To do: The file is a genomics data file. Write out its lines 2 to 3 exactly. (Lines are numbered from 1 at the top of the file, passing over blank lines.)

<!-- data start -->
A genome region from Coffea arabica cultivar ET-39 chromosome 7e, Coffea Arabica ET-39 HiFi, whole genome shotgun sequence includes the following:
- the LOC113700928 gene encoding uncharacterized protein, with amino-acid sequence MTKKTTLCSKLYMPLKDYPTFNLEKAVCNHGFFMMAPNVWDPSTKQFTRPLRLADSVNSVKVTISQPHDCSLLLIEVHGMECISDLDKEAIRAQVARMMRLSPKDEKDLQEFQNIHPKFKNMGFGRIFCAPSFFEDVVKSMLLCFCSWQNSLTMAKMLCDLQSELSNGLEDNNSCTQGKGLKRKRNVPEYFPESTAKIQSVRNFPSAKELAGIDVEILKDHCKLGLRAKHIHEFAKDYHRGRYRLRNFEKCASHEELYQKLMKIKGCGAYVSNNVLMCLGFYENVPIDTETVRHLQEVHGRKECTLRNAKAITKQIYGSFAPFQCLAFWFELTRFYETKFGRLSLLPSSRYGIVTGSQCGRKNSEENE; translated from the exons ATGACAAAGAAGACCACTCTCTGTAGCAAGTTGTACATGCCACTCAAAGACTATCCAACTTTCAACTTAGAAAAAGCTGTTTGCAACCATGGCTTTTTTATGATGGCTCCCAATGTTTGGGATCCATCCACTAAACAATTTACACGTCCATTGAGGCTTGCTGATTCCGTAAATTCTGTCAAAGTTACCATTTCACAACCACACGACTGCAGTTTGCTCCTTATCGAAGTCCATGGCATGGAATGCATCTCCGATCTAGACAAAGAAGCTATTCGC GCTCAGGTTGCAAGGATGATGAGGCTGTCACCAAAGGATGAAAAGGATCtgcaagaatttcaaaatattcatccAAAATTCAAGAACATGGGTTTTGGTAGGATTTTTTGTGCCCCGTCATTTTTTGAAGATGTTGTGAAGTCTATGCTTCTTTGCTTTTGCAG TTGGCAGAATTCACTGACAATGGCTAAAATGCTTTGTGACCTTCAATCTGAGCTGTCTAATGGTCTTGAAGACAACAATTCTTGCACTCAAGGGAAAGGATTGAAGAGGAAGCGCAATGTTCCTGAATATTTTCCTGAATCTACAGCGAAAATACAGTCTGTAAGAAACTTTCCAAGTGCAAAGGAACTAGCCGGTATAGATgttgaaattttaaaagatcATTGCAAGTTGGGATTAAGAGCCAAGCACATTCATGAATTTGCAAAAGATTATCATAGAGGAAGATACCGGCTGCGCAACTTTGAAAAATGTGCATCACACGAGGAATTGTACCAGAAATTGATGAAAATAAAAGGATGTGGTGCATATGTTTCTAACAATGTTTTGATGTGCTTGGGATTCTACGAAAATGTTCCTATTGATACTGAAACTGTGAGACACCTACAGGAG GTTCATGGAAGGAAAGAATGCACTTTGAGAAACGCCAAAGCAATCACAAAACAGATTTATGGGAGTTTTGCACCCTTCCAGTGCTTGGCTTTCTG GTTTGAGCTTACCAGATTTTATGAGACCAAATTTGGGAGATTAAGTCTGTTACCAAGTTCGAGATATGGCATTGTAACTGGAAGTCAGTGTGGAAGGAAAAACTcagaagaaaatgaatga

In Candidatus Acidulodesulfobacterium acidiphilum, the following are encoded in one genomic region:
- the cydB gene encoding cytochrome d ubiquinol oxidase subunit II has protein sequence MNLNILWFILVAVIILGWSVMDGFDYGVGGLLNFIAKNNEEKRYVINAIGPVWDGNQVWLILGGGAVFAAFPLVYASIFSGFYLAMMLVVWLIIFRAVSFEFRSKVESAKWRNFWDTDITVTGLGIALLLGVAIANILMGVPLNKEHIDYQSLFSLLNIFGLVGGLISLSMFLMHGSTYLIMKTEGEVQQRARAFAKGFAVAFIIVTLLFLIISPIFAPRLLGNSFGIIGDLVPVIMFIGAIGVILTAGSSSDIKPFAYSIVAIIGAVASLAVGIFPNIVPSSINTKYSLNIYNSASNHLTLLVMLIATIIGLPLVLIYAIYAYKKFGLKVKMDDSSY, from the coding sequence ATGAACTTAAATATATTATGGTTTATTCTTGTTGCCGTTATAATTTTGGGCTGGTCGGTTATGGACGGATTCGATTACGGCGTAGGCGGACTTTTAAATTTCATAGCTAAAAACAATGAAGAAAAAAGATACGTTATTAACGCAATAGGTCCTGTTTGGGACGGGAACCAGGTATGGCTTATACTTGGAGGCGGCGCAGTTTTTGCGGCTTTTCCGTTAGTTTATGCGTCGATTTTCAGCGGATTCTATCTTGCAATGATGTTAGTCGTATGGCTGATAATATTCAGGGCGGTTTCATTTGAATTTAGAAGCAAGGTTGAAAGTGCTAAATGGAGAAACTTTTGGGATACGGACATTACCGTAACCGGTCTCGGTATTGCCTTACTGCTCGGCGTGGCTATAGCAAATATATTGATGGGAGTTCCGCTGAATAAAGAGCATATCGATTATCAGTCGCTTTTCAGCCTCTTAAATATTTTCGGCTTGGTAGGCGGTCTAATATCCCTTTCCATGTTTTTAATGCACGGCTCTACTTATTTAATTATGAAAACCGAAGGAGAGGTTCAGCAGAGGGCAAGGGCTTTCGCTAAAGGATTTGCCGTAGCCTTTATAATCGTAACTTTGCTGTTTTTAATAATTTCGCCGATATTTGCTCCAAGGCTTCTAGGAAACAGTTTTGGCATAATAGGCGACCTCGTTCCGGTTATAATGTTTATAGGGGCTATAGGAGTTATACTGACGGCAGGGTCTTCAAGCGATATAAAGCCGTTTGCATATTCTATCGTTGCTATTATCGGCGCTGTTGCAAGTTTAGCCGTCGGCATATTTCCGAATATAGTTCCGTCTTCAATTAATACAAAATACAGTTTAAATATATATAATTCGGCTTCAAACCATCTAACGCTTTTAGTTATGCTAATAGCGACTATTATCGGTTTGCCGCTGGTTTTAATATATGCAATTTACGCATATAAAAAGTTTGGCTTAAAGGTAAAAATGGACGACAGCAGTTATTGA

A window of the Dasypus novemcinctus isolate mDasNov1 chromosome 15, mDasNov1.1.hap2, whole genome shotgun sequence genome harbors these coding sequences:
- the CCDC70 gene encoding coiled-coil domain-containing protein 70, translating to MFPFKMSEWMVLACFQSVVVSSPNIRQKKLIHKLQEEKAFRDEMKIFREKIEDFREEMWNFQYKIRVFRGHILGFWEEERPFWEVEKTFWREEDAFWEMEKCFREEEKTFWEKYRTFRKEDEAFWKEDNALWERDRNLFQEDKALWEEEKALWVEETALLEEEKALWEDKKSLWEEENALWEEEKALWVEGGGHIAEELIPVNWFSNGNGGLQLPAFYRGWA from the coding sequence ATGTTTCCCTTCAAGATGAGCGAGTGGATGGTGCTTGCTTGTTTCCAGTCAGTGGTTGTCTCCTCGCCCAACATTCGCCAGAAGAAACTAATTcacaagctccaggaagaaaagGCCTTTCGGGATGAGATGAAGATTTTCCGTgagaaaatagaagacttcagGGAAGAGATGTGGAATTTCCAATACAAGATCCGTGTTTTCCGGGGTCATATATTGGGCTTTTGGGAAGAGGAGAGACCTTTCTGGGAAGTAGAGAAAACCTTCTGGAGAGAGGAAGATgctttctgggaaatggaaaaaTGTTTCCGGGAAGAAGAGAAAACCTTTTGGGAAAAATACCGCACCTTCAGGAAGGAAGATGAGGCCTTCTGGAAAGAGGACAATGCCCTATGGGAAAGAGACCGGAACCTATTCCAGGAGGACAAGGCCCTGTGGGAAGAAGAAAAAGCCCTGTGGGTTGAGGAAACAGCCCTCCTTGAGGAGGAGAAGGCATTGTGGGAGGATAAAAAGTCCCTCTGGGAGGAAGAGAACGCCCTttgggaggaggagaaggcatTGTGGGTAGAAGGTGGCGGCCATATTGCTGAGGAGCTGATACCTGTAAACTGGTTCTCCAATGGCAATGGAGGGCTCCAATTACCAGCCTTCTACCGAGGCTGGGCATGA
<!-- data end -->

- the LOC113700928 gene encoding uncharacterized protein, with amino-acid sequence MTKKTTLCSKLYMPLKDYPTFNLEKAVCNHGFFMMAPNVWDPSTKQFTRPLRLADSVNSVKVTISQPHDCSLLLIEVHGMECISDLDKEAIRAQVARMMRLSPKDEKDLQEFQNIHPKFKNMGFGRIFCAPSFFEDVVKSMLLCFCSWQNSLTMAKMLCDLQSELSNGLEDNNSCTQGKGLKRKRNVPEYFPESTAKIQSVRNFPSAKELAGIDVEILKDHCKLGLRAKHIHEFAKDYHRGRYRLRNFEKCASHEELYQKLMKIKGCGAYVSNNVLMCLGFYENVPIDTETVRHLQEVHGRKECTLRNAKAITKQIYGSFAPFQCLAFWFELTRFYETKFGRLSLLPSSRYGIVTGSQCGRKNSEENE; translated from the exons ATGACAAAGAAGACCACTCTCTGTAGCAAGTTGTACATGCCACTCAAAGACTATCCAACTTTCAACTTAGAAAAAGCTGTTTGCAACCATGGCTTTTTTATGATGGCTCCCAATGTTTGGGATCCATCCACTAAACAATTTACACGTCCATTGAGGCTTGCTGATTCCGTAAATTCTGTCAAAGTTACCATTTCACAACCACACGACTGCAGTTTGCTCCTTATCGAAGTCCATGGCATGGAATGCATCTCCGATCTAGACAAAGAAGCTATTCGC GCTCAGGTTGCAAGGATGATGAGGCTGTCACCAAAGGATGAAAAGGATCtgcaagaatttcaaaatattcatccAAAATTCAAGAACATGGGTTTTGGTAGGATTTTTTGTGCCCCGTCATTTTTTGAAGATGTTGTGAAGTCTATGCTTCTTTGCTTTTGCAG TTGGCAGAATTCACTGACAATGGCTAAAATGCTTTGTGACCTTCAATCTGAGCTGTCTAATGGTCTTGAAGACAACAATTCTTGCACTCAAGGGAAAGGATTGAAGAGGAAGCGCAATGTTCCTGAATATTTTCCTGAATCTACAGCGAAAATACAGTCTGTAAGAAACTTTCCAAGTGCAAAGGAACTAGCCGGTATAGATgttgaaattttaaaagatcATTGCAAGTTGGGATTAAGAGCCAAGCACATTCATGAATTTGCAAAAGATTATCATAGAGGAAGATACCGGCTGCGCAACTTTGAAAAATGTGCATCACACGAGGAATTGTACCAGAAATTGATGAAAATAAAAGGATGTGGTGCATATGTTTCTAACAATGTTTTGATGTGCTTGGGATTCTACGAAAATGTTCCTATTGATACTGAAACTGTGAGACACCTACAGGAG GTTCATGGAAGGAAAGAATGCACTTTGAGAAACGCCAAAGCAATCACAAAACAGATTTATGGGAGTTTTGCACCCTTCCAGTGCTTGGCTTTCTG GTTTGAGCTTACCAGATTTTATGAGACCAAATTTGGGAGATTAAGTCTGTTACCAAGTTCGAGATATGGCATTGTAACTGGAAGTCAGTGTGGAAGGAAAAACTcagaagaaaatgaatga

In Candidatus Acidulodesulfobacterium acidiphilum, the following are encoded in one genomic region: